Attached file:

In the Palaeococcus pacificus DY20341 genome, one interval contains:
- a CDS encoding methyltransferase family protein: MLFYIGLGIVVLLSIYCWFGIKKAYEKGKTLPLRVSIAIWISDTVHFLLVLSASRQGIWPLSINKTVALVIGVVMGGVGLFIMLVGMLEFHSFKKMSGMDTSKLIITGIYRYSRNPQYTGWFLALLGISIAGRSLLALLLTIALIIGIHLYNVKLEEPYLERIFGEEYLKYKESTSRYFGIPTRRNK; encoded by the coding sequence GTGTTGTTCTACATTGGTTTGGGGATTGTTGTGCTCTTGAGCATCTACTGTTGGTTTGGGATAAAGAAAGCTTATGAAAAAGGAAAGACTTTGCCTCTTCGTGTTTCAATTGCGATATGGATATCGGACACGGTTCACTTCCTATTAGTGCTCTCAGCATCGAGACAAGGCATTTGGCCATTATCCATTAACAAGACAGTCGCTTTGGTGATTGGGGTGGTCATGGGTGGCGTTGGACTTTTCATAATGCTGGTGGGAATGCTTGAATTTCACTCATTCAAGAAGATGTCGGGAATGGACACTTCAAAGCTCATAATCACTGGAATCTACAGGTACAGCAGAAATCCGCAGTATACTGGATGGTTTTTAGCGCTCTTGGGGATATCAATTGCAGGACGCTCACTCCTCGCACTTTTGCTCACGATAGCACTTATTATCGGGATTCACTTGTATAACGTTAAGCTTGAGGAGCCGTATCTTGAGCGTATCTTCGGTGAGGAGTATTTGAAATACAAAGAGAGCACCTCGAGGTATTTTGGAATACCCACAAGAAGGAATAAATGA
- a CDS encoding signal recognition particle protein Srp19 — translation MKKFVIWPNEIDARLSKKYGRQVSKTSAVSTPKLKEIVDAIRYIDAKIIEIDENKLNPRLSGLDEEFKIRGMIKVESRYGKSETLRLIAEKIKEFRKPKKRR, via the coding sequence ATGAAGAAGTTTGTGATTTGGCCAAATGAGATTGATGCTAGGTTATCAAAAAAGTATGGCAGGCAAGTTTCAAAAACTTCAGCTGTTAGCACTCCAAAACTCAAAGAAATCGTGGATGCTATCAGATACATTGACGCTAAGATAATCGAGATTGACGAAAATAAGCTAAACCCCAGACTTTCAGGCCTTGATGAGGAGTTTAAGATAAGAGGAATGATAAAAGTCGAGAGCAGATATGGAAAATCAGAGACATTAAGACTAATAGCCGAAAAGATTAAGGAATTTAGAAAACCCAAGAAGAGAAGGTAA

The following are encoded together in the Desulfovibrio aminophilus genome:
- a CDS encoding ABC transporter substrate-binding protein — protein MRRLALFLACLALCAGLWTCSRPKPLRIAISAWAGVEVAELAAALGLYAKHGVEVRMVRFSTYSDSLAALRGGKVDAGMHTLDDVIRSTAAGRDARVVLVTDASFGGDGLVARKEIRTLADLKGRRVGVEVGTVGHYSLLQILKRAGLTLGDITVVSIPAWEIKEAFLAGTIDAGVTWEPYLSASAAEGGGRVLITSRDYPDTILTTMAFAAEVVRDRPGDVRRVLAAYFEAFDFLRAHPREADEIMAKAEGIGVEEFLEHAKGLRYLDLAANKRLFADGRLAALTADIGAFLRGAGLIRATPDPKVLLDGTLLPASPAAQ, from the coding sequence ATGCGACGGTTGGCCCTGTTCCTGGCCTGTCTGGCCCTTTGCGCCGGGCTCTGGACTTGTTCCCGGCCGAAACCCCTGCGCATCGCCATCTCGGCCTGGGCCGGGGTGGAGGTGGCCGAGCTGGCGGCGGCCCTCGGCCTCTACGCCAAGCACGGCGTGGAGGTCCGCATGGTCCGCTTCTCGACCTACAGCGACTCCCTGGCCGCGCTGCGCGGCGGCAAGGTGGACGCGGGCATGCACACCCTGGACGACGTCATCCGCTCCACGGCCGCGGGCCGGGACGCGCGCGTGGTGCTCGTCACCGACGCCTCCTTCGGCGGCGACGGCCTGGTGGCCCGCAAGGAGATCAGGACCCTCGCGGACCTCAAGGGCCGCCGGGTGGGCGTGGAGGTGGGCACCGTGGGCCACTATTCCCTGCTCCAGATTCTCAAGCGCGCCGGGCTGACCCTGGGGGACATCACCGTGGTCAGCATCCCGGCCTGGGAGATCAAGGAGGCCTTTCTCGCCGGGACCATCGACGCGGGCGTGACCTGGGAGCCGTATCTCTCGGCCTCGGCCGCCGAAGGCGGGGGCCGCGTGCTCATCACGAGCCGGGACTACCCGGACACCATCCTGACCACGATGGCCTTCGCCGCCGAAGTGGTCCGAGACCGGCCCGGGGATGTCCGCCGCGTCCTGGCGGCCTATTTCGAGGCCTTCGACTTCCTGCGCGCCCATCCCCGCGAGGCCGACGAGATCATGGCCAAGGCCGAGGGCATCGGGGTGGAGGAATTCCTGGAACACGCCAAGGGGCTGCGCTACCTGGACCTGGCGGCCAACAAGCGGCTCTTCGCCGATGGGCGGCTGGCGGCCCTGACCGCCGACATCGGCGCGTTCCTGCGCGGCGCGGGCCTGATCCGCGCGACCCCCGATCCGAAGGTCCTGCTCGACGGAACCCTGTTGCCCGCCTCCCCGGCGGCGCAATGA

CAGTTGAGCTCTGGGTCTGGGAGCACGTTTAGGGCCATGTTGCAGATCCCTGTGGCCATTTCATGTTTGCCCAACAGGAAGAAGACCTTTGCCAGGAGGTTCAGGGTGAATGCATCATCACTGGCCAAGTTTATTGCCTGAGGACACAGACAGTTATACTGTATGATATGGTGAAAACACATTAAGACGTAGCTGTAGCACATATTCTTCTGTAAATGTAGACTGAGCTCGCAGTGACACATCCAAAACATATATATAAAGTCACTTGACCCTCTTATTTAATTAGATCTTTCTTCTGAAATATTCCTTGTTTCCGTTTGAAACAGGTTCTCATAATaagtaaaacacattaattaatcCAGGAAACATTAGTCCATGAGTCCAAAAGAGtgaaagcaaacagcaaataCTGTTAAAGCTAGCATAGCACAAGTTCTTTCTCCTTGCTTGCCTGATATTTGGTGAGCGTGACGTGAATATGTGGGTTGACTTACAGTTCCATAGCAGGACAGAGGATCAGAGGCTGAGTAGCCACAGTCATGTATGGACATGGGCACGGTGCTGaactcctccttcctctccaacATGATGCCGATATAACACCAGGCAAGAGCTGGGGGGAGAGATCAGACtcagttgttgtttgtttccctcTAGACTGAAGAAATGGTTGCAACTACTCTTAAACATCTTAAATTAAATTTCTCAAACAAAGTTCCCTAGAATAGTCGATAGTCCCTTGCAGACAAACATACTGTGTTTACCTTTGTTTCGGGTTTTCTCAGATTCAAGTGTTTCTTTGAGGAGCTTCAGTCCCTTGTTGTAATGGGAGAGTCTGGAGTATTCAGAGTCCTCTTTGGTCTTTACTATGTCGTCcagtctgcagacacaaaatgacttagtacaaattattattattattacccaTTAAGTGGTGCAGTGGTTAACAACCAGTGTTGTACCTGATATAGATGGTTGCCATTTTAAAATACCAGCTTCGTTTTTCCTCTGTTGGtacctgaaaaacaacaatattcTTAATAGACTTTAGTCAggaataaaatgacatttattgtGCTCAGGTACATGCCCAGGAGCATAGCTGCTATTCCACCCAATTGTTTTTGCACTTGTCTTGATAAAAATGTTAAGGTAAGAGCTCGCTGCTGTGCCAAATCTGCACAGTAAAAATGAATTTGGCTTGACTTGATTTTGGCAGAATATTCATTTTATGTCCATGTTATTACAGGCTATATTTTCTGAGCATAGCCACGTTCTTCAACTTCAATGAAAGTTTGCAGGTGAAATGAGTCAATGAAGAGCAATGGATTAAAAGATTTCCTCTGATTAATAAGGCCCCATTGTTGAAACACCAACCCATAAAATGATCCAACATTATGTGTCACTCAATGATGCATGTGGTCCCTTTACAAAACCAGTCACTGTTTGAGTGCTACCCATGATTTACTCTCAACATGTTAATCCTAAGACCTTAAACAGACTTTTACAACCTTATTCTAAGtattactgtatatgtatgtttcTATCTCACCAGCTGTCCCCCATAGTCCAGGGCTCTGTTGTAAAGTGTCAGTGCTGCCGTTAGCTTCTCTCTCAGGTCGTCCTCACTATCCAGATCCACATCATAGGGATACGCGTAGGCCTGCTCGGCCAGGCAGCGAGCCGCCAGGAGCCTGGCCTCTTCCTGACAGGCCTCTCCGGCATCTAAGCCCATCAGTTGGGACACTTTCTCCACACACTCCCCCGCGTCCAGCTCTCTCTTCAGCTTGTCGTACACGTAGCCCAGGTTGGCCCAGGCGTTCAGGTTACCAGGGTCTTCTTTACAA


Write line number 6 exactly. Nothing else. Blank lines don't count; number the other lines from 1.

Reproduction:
CAGTTGAGCTCTGGGTCTGGGAGCACGTTTAGGGCCATGTTGCAGATCCCTGTGGCCATTTCATGTTTGCCCAACAGGAAGAAGACCTTTGCCAGGAGGTTCAGGGTGAATGCATCATCACTGGCCAAGTTTATTGCCTGAGGACACAGACAGTTATACTGTATGATATGGTGAAAACACATTAAGACGTAGCTGTAGCACATATTCTTCTGTAAATGTAGACTGAGCTCGCAGTGACACATCCAAAACATATATATAAAGTCACTTGACCCTCTTATTTAATTAGATCTTTCTTCTGAAATATTCCTTGTTTCCGTTTGAAACAGGTTCTCATAATaagtaaaacacattaattaatcCAGGAAACATTAGTCCATGAGTCCAAAAGAGtgaaagcaaacagcaaataCTGTTAAAGCTAGCATAGCACAAGTTCTTTCTCCTTGCTTGCCTGATATTTGGTGAGCGTGACGTGAATATGTGGGTTGACTTACAGTTCCATAGCAGGACAGAGGATCAGAGGCTGAGTAGCCACAGTCATGTATGGACATGGGCACGGTGCTGaactcctccttcctctccaacATGATGCCGATATAACACCAGGCAAGAGCTGGGGGGAGAGATCAGACtcagttgttgtttgtttccctcTAGACTGAAGAAATGGTTGCAACTACTCTTAAACATCTTAAATTAAATTTCTCAAACAAAGTTCCCTAGAATAGTCGATAGTCCCTTGCAGACAAACATACTGTGTTTACCTTTGTTTCGGGTTTTCTCAGATTCAAGTGTTTCTTTGAGGAGCTTCAGTCCCTTGTTGTAATGGGAGAGTCTGGAGTATTCAGAGTCCTCTTTGGTCTTTACTATGTCGTCcagtctgcagacacaaaatgacttagtacaaattattattattattacccaTTAAGTGGTGCAGTGGTTAACAACCAGTGTTGTACCTGATATAGATGGTTGCCATTTTAAAATACCAGCTTCGTTTTTCCTCTGTTGGtacctgaaaaacaacaatattcTTAATAGACTTTAGTCAggaataaaatgacatttattgtGCTCAGGTACATGCCCAGGAGCATAGCTGCTATTCCACCCAATTGTTTTTGCACTTGTCTTGATAAAAATGTTAAGGTAAGAGCTCGCTGCTGTGCCAAATCTGCACAGTAAAAATGAATTTGGCTTGACTTGATTTTGGCAGAATATTCATTTTATGTCCATGTTATTACAGGCTATATTTTCTGAGCATAGCCACGTTCTTCAACTTCAATGAAAGTTTGCAGGTGAAATGAGTCAATGAAGAGCAATGGATTAAAAGATTTCCTCTGATTAATAAGGCCCCATTGTTGAAACACCAACCCATAAAATGATCCAACATTATGTGTCACTCAATGATGCATGTGGTCCCTTTACAAAACCAGTCACTGTTTGAGTGCTACCCATGATTTACTCTCAACATGTTAATCCTAAGACCTTAAACAGACTTTTACAACCTTATTCTAAGtattactgtatatgtatgtttcTATCTCACCAGCTGTCCCCCATAGTCCAGGGCTCTGTTGTAAAGTGTCAGTGCTGCCGTTAGCTTCTCTCTCAGGTCGTCCTCACTATCCAGATCCACATCATAGGGATACGCGTAGGCCTGCTCGGCCAGGCAGCGAGCCGCCAGGAGCCTGGCCTCTTCCTGACAGGCCTCTCCGGCATCTAAGCCCATCAGTTGGGACACTTTCTCCACACACTCCCCCGCGTCCAGCTCTCTCTTCAGCTTGTCGTACACGTAGCCCAGGTTGGCCCAGGCGTTCAGGTTACCAGGGTCTTCTTTACAA